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DewMan

Torque Wrench 101

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DewMan

In a thread earlier today the subject of torque wrenches came up and I figured I’d do a write up of basic information for those new to the subject.

Disclaimer: I am by no means an expert on tools but I have been using mechanic’s tools since I was old enough to sit on the fender with my feet in the wheel wells helping my dad change spark plugs & oil on the family vehicles. I also spent a couple years back in the ‘80s learning motorcycle mechanics at the local Vo-Tech school as well as working for a time in a local motorcycle shop.

If you notice any missing, incomplete or incorrect information below please let me know and I’ll update accordingly.

                                                                                                              Torque wrench 101

This will cover the selection, care, use & feeding of torque wrenches.

Purpose of a torque wrench:

The purpose of a torque wrench is to ensure that fasteners are tightened to a proper level to help ensure that they will hold securely and not vibrate loose. They also ensuring that fasteners are not too tight to prevent damage to mating surfaces or strip threads from over tightening.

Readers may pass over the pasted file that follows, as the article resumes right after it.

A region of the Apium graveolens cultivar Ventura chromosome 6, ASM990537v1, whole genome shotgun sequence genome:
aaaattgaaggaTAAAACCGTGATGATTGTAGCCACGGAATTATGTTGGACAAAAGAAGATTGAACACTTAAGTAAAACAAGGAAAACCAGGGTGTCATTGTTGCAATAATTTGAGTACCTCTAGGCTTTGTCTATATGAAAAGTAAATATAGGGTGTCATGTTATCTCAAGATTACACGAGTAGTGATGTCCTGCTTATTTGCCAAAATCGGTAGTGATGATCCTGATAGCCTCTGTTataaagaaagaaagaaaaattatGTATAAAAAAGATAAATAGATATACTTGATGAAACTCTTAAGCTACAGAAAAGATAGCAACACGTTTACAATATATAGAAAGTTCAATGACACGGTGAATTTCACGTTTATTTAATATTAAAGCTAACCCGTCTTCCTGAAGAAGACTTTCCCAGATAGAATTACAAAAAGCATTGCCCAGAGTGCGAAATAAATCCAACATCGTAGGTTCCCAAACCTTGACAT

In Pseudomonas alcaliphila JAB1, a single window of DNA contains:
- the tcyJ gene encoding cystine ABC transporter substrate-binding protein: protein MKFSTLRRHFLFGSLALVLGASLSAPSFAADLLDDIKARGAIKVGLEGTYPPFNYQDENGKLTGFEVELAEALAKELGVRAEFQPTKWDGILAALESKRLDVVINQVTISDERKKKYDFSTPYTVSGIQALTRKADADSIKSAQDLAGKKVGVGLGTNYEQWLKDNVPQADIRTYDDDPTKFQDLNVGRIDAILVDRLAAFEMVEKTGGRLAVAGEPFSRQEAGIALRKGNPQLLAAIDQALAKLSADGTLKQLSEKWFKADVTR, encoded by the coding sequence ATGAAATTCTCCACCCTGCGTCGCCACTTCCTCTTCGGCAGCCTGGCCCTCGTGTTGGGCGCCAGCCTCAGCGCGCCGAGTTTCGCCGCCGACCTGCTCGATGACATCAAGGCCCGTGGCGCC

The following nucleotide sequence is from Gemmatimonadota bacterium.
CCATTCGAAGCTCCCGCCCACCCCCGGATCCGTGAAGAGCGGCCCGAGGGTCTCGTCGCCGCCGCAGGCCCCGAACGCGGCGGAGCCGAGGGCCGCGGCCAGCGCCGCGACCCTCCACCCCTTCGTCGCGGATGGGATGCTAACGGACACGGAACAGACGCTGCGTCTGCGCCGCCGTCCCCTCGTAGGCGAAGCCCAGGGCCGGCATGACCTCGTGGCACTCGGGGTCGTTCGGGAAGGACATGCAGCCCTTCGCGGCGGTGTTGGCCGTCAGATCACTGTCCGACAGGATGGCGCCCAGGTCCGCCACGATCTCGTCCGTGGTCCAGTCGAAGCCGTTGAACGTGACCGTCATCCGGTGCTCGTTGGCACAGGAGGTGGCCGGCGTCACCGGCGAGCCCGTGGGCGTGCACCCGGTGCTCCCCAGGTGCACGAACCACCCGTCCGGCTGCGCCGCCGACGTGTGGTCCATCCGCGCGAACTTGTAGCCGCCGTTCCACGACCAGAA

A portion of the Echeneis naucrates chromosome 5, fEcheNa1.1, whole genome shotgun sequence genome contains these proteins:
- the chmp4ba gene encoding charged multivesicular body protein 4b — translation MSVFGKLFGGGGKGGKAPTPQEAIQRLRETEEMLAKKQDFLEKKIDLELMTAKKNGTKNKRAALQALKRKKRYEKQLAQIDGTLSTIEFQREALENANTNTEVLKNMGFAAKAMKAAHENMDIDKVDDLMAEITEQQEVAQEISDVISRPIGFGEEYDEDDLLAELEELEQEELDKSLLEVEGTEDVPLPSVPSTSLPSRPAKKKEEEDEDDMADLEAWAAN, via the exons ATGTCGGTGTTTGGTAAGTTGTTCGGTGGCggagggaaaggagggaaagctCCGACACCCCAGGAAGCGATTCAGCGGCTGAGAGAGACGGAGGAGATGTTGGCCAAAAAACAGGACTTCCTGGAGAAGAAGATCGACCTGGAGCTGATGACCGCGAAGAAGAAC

Selecting the proper Torque Wrench:

Torque wrenches come in many sizes, shapes, styles, price and torque ranges.

There are 3 main types of torque wrench styles, beam, click, and digital. There are pros and cons of all three styles. I’ll try to cover the basics of each below:

Defection/Beam Style:

1869376798_beamtype.jpg.57bdc0fe6e6ca02a84cfef8f39b1047d.jpg

This style is normally the more economical and uses a mechanical pointer to indicate the amount of torque being applied that is read on a plate with a predetermined set of marks that needs to be read while applying pressure to the fastener.  Variants can use a dial gauge instead of a pointer arm.

dial.jpg.a0de4bc33c3d5307360e2822a428f62d.jpg

Pros:

This style is normally more economical at least for the basic beam style. The ones with dials are normally more expensive.

Simplest design. Fewer things that can go wrong.

No batteries required

Cons:

Requires more room to use due to the amount of space needed for the tool itself as well needing to view gauge while using.

Not for low light situations due to requirement to view gauge while using.

Harder to be accurate due to viewing needing to be at the correct angle.

Non-ratcheting meaning slower to use in most cases due to having to reposition the wrench as you tighten.

 

Click Style:

click_type.jpg.a404e6016befde86bb0da114629a2806.jpg